Continuing where I left off with my quick trip up to New York...
I had planned to meet up with two friends from my High School trip to Israel in the late afternoon. LH was going to be in the Chelsea area of town, BS was on Houston Street and I was in midtown. Hmm... It looked like Chelsea was the most centrally located, so I picked a coffee shop for us to meet at and let them know where to meet (interestingly enough, neither of the locals wanted to pick the spot to meet...so leave it to the guy who has never lived in NYC to pick the place??? thank goodness for Google Maps!).
I got there about 3:45pm, but I had a conference call at 4:30pm. I had hoped that the two of them would get there around 4 or so, we would all hang out together, I would take my call outside and then come back in and join them. What ended up happening was that both of them let me know that they would be late, I took my 4:30 call in the coffee shop and once it finished around 5pm they both showed up.
The three of us hadn't been together in over 21 years (it makes me feel really old saying that). However, there was no awkwardness to us being together again - it seemed so natural hanging out. Unfortunately, we only had an hour to spend together and it went really quickly. I hope to see them again the next time I'm in the city!
I head crosstown on the subway to get to the Alzheimer's Association meeting. I get on the train, and sitting there is my cousin's husband - what are the odds! (luckily I told my cousin that I was coming into town for a quick visit but was not going to have time to get out to Long Island to see them...otherwise I would have been busted!)
I made it to the Alzheimer's Association's office in time for the meeting. On the agenda was a guest speaker - Liz Robbins a NY Times journalist who wrote the book A Race Like No Other about the NY Marathon. I decided to go buy the book on my lunch break, and I started to read the Prologue and Chapter 1 after work. I haven't been this excited to read a book in a while - even though I have tons of things going on right now, I should be able to find some time to read this and get through it quickly (or at least quickly for me!).
Liz Robbins was great! You could tell that she really enjoyed covering the marathon, going to the neighborhoods and meeting many of the special spectators that make the crowds so amazing for this race, and diving into the stories of both the elite runners and also the everyday runners with not-so-everyday stories behind why they were running the NY Marathon. I had her sign my copy of the book and she seemed genuinely interested in why I was running (actually, it seemed like she took the time to speak to everyone who was there). She was also VERY excited to hear that I went to Barnes and Noble that afternoon to buy the book!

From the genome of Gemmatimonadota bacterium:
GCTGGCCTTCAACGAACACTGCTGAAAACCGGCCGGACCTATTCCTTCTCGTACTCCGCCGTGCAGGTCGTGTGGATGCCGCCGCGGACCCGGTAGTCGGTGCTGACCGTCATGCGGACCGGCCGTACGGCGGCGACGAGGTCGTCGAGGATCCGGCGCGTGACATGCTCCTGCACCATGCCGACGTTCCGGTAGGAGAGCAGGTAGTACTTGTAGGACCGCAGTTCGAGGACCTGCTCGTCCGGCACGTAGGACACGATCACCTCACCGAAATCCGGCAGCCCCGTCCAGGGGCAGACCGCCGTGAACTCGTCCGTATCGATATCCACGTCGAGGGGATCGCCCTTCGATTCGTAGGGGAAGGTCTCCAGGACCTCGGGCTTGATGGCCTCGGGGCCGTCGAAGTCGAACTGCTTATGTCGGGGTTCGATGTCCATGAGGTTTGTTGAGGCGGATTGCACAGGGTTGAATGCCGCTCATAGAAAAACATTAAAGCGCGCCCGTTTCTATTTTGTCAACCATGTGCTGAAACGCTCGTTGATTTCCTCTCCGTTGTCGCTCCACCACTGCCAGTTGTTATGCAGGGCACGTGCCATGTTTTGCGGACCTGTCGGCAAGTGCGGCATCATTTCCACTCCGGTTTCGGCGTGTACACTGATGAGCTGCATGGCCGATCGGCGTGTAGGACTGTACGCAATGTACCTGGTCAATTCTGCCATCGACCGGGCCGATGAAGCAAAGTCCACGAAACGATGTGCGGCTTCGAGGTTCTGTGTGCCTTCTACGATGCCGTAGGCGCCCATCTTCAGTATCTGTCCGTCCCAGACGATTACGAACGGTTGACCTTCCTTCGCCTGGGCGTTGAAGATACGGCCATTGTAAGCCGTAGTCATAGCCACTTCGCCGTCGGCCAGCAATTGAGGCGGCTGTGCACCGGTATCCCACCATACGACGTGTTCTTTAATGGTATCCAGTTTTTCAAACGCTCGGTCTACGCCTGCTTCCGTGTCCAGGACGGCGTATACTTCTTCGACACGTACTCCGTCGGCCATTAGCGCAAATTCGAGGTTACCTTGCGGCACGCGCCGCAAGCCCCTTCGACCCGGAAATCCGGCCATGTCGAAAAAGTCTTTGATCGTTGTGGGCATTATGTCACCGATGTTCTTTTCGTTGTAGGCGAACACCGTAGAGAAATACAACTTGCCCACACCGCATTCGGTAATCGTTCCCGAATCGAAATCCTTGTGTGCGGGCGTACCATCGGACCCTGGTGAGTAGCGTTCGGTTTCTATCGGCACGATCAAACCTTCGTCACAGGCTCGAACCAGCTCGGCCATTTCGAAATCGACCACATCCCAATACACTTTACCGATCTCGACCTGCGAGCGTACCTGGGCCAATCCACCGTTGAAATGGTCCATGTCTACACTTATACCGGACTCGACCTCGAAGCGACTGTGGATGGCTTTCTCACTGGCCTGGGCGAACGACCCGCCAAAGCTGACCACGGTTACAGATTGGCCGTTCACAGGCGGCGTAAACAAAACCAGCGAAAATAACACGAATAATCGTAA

I was expecting there to be a bit more to the meeting - details on the pre-race pasta dinner? the bus to pick us up marathon morning? the post-race party? They gave us some of the information, but I guess not everything is finalized yet. We'll be getting more information in the next week. Since this is the first year the Alzheimer's Association has a team, I guess they are working through all of the details.
After the meeting, I went up to the 92nd Street Y for Israeli Dancing. This meant that I was getting even more exercise, but also meant that I would be going to sleep much later. Ends up that I got back to my friend's apartment at 11:30pm. I quickly crashed.
This morning, I was up before the sun. Not sure why my body thinks 5:30am is a suitable time to wake up - I guess my kids and my running schedule have trained me to be an early bird. If I'm up at that time, I might as well run, right?
I headed out on 69th to Central Park West, down Central Park West to 59th Street and then across 59th Street to the Queensborough (59th Street) Bridge.
I had told a few people that I intended to run over this bridge and back - it is on the marathon route at about mile 16 - so why did no one tell me how to get onto the pedestrian path???? I saw a sidewalk leading up from 59th street onto the bridge, but that became a dead-end. Then further down I saw what looked to be a little ramp, but that lead to the shoulder of the lower-deck of the bridge. I decided to go back up 2nd Ave to the 60th Street side. I asked a policewoman there and she pointed me to where the path starts down on 1st Ave. Finally!!!
I'm glad I ran the bridge. I've heard "The NY Marathon is flat except for the bridges and a few hills in Central Park". Well, now I know what to expect on the bridges - and it's a pretty significant hill. Maybe not the steepest of hills, but it's constant uphill for a good 1/2 to 3/4 mile. Of course the good thing about going uphill on the bridge is the coasting downhill after the crest of the bridge. Nice!
After going over the bridge and back I headed up 1st Avenue, trying to imagine this street lined with crowds cheering the runners as they exit the bridge. Up to 69th and back west to Central Park, through Central Park and finally stopped at Columbus Avenue. I looked at my clothes and they were drenched. What a great way to start the morning :-)
I'm now on the Tripper Bus back home. The WiFi on the bus is great - I've participated in three conference calls for work - and of course I have been able to blog!
It was great being in New York, but it will be really nice to be home with Sherry and the boys. Next trip to NYC is October 16-17 to run the last 10 miles of the marathon with Team Run To Remember!